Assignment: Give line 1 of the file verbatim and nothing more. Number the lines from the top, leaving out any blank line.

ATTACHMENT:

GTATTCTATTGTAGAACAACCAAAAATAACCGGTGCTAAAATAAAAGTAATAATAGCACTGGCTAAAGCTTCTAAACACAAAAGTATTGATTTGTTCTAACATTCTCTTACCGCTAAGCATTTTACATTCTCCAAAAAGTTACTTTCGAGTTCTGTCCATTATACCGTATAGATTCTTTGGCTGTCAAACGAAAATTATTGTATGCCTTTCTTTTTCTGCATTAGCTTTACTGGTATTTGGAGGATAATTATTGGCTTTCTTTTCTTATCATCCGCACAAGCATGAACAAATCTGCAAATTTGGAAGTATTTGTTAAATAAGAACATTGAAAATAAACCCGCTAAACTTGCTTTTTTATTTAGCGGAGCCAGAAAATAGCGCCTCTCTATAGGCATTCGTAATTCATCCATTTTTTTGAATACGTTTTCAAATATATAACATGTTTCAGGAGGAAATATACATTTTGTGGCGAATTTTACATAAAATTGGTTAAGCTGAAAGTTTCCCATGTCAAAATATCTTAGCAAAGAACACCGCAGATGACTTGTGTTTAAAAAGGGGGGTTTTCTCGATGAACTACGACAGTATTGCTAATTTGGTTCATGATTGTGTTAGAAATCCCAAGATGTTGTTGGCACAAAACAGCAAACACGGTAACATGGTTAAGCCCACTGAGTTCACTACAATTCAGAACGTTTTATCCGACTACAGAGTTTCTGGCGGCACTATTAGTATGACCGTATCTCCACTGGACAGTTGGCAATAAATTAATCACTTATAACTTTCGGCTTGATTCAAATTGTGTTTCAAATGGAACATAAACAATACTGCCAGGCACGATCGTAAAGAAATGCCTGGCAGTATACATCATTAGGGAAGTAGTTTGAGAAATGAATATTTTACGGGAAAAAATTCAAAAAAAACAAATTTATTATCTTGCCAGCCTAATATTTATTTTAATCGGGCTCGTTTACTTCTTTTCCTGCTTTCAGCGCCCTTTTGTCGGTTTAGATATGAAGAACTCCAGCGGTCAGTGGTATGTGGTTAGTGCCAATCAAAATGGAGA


GTATTCTATTGTAGAACAACCAAAAATAACCGGTGCTAAAATAAAAGTAATAATAGCACTGGCTAAAGCTTCTAAACACAAAAGTATTGATTTGTTCTAACATTCTCTTACCGCTAAGCATTTTACATTCTCCAAAAAGTTACTTTCGAGTTCTGTCCATTATACCGTATAGATTCTTTGGCTGTCAAACGAAAATTATTGTATGCCTTTCTTTTTCTGCATTAGCTTTACTGGTATTTGGAGGATAATTATTGGCTTTCTTTTCTTATCATCCGCACAAGCATGAACAAATCTGCAAATTTGGAAGTATTTGTTAAATAAGAACATTGAAAATAAACCCGCTAAACTTGCTTTTTTATTTAGCGGAGCCAGAAAATAGCGCCTCTCTATAGGCATTCGTAATTCATCCATTTTTTTGAATACGTTTTCAAATATATAACATGTTTCAGGAGGAAATATACATTTTGTGGCGAATTTTACATAAAATTGGTTAAGCTGAAAGTTTCCCATGTCAAAATATCTTAGCAAAGAACACCGCAGATGACTTGTGTTTAAAAAGGGGGGTTTTCTCGATGAACTACGACAGTATTGCTAATTTGGTTCATGATTGTGTTAGAAATCCCAAGATGTTGTTGGCACAAAACAGCAAACACGGTAACATGGTTAAGCCCACTGAGTTCACTACAATTCAGAACGTTTTATCCGACTACAGAGTTTCTGGCGGCACTATTAGTATGACCGTATCTCCACTGGACAGTTGGCAATAAATTAATCACTTATAACTTTCGGCTTGATTCAAATTGTGTTTCAAATGGAACATAAACAATACTGCCAGGCACGATCGTAAAGAAATGCCTGGCAGTATACATCATTAGGGAAGTAGTTTGAGAAATGAATATTTTACGGGAAAAAATTCAAAAAAAACAAATTTATTATCTTGCCAGCCTAATATTTATTTTAATCGGGCTCGTTTACTTCTTTTCCTGCTTTCAGCGCCCTTTTGTCGGTTTAGATATGAAGAACTCCAGCGGTCAGTGGTATGTGGTTAGTGCCAATCAAAATGGAGA